Infusion fragrances - enchanting additions


Infusion fragrances - enchanting additions

According to a survey by the Deutscher Saunabund (German Sauna Association) (1), guests appreciate infusions with fragrances: only 3 percent of sauna guests want a pure water infusion, while 81 percent appreciate the addition of a fragrance. Further 12 per cent would like no infusion at all. In addition to the adequate amount of water, the choice of the right infusion/fragrance is of great importance. You are offered an almost endless variety on the market, and it is not easy to find your way around. First of all, the dosage is important: scent should be easily perceivable, but not intrusive. Therefore, do not use products where the dosage is unclear to you, high-quality products are characterized by a precise description. If you are unsure or do not want to think about the dosage permanently, you can consider using automatic dosing pumps or systems (we will be happy to advise you on this as well). Also important in terms of cleanliness and dosability is whether the fragrances are alcohol- or emulsion-based.

Some fragrances change in the heat, so you should definitely pay attention to fragrance stability and whether they fill the room long-lasting and sustainable. As a positive side effect, fragrances not only stimulate the sense of smell, but also have a beneficial effect on the psyche and, through it, on the body. Let the variety and the effect of pure nature surprise you above all. However, pay attention to natural fragrance oils, because only these have a – often already proven – effect on body and soul. In a combination of fragrances, individual scents should not overlap each other. The sequence should be adapted to the theme and type of effect (calming, stimulating, etc.). After all, plants have been used for their effects for thousands of years. Owners of private saunas can also take advantage of these effects:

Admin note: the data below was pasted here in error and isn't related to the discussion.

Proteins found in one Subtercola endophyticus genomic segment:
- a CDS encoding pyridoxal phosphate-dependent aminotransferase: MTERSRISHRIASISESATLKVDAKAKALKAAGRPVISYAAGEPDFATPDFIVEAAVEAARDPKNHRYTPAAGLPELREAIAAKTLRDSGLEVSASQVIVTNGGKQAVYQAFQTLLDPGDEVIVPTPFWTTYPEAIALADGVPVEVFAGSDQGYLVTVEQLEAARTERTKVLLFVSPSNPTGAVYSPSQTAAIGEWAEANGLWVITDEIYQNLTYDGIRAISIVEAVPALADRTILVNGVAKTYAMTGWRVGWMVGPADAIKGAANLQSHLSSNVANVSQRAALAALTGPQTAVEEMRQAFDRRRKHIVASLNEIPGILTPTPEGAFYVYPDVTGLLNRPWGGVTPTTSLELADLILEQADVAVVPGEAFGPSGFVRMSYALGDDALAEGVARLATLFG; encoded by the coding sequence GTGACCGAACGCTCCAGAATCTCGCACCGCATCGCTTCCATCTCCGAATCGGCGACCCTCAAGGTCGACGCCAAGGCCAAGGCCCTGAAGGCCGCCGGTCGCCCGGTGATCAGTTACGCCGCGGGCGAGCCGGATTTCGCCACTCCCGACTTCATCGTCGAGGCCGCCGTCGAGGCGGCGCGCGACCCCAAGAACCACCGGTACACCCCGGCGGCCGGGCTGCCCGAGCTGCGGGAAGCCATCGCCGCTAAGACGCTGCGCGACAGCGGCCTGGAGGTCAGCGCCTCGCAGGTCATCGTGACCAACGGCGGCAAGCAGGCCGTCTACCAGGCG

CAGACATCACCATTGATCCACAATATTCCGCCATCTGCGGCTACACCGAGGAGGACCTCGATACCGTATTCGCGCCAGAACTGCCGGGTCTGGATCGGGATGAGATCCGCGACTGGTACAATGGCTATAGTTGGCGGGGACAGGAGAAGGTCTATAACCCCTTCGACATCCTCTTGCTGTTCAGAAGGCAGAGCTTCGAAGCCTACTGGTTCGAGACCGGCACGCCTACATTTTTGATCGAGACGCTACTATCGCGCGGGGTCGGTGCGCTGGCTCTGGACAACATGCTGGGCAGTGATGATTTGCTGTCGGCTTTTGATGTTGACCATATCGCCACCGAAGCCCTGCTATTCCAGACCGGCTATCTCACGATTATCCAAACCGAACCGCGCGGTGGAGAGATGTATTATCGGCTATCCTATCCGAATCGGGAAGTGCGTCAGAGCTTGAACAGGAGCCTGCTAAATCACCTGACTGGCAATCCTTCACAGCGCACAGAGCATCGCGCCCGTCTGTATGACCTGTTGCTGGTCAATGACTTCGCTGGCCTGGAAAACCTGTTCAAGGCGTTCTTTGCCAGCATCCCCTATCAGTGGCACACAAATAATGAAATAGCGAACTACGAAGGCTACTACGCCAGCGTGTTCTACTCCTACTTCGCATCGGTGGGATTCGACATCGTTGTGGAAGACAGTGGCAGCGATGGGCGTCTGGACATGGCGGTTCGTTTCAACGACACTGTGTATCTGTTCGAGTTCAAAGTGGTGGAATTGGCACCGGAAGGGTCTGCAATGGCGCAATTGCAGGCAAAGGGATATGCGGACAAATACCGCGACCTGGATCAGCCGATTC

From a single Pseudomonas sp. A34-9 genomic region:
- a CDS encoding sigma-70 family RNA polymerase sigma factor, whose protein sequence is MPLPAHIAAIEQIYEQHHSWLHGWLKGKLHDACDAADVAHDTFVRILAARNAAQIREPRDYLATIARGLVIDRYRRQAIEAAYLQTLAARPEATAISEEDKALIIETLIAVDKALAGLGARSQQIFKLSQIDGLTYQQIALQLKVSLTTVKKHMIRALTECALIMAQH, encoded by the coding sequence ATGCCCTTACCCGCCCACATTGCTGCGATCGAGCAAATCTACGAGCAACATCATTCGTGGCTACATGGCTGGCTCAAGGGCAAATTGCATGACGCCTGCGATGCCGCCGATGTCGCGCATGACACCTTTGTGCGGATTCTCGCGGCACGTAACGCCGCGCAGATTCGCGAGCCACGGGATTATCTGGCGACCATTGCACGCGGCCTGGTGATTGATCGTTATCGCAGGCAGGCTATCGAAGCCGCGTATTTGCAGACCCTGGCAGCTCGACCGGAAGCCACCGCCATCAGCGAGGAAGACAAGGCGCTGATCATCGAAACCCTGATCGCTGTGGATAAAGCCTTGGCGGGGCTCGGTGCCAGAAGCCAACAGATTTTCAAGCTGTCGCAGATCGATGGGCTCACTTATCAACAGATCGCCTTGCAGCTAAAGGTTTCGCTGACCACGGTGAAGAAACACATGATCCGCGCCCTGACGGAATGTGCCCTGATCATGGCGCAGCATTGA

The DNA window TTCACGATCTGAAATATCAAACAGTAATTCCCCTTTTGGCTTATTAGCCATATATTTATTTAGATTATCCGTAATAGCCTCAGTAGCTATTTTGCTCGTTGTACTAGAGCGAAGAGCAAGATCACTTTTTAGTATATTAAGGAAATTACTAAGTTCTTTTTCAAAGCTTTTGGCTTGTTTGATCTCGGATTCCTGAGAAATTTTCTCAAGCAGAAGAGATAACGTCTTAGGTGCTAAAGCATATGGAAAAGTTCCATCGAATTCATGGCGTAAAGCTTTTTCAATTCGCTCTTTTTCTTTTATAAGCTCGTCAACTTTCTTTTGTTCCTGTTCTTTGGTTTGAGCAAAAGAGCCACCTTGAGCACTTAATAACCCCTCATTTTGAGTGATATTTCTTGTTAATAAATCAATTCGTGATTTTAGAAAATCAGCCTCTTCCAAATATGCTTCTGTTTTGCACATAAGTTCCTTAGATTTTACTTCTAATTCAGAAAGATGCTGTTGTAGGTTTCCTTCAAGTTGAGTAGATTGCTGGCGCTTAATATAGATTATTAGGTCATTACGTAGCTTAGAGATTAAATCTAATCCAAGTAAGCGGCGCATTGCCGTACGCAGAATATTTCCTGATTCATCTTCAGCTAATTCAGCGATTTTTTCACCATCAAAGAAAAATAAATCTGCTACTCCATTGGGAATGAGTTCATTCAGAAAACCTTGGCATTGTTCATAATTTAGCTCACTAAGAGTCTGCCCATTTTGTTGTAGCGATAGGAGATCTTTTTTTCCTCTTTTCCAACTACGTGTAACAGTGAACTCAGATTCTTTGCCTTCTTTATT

Aphrodisiac: patchouli, rose, sandalwood, ylang ylang and cinnamon

Calming: alpine and mountain herbs, anise, bamboo, fennel, lilac, green tea, hay flower, elderberries, chocolate, vanilla, forest fruits cinnamon.

Concentration-enhancing: basil, peppermint, rosemary, black pepper, lemon and cypress

Relaxing: lilac, geranium, elderberry, honey, jasmine, chamomile, lavender, lime blossom and rosewood

Stimulating: anise, ice mint, eucalyptus, spruce needle, grapefruit, ginger, rosemary, sage, thyme, juniper and citrus fruits such as orange, tangerine, lemon, lime or grapefruit

Uplifting: acacia blossom, pineapple, banana, bergamot, green apple, kiwi, coconut, lime, mango, orange, rose, sandalwood, all citrus essential oils

If you feel unwell or dizzy in the sauna during the infusion, or if you experience shortness of breath, you should definitely leave – even if some tough-minded sauna-goers consider this a faux pas. Thoughtfulness towards others at the expense of one’s own health is fundamentally wrong. When in doubt, sensitive people prefer to do without the infusion altogether. The positive health effect can be achieved even without an infusion, as long as the interplay between cold and warm is maintained correctly.

CAUTION: Many fragrances are highly flammable, so never put the fragrances directly on the stones/sauna stoves. Ideally, you should drip the fragrance (a few drops are sufficient) directly into the water of the infusion bucket without taking the fragrance bottle into the sauna.


(1) Source (German)